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Don Newcombe, the first truly outstanding black pitcher in Major League Baseball, debuting with the Brooklyn Dodgers in 1949, where he played with Jackie Robinson and Roy Campanella, has passed away. He was 92.

Newcombe was the National league Rookie of the Year in 1949, and subsequently was a four-time All-Star, a Cy Young winner, and the league’s MVP in 1956. He also was the first black pitcher ever to start a World Series game. However, his career was cut short by a severe drinking problem, and his decline as an effective pitcher meant that he never received the recognition that many of his teammates believed he deserved.

Later in his life, once he was in recovery, Newcombe became a spokesman for the National Institute on Alcohol Abuse and Alcoholism. He joined the Los Angeles Dodgers in 1970 as director of community relations, and when he passed away he was serving as a special adviser to the Dodger chairman, Mark Walter.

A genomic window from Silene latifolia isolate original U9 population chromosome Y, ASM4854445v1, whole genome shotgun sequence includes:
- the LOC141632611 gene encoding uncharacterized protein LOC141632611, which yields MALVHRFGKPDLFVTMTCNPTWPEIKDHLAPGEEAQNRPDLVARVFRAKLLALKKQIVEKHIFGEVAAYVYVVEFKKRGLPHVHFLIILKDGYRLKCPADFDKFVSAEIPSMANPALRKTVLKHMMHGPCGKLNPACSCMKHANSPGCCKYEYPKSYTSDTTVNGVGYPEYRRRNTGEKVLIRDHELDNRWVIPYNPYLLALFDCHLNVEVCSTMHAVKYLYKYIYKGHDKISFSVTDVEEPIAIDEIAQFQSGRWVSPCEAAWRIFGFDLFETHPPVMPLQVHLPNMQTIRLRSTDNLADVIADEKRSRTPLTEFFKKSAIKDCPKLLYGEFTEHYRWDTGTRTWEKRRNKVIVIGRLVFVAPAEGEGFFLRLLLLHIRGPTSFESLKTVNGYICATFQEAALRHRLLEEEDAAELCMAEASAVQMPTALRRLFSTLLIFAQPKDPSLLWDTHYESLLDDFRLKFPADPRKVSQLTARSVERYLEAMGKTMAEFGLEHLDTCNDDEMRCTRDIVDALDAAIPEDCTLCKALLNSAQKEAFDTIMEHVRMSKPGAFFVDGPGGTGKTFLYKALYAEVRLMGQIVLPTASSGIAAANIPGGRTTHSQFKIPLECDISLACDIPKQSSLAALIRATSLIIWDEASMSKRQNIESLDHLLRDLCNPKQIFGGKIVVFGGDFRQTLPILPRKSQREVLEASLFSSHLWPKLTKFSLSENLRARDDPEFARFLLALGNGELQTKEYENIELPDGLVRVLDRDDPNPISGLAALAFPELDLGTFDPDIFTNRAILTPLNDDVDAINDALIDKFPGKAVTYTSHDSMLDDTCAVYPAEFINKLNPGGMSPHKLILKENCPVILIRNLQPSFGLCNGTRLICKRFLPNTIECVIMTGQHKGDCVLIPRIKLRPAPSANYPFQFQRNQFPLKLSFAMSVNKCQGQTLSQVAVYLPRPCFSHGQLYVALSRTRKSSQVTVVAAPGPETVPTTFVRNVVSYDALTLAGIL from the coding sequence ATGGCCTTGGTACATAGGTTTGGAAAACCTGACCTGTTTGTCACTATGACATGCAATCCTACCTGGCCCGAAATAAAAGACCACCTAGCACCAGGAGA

In its obit this morning, the New York Times writes that Newcombe “once said that the Rev. Dr. Martin Luther King came to his house in the weeks before his assassination in 1968 and told him, ‘I would never have made it as successfully as I have in civil rights if it were not for what you men did on the baseball field’.”
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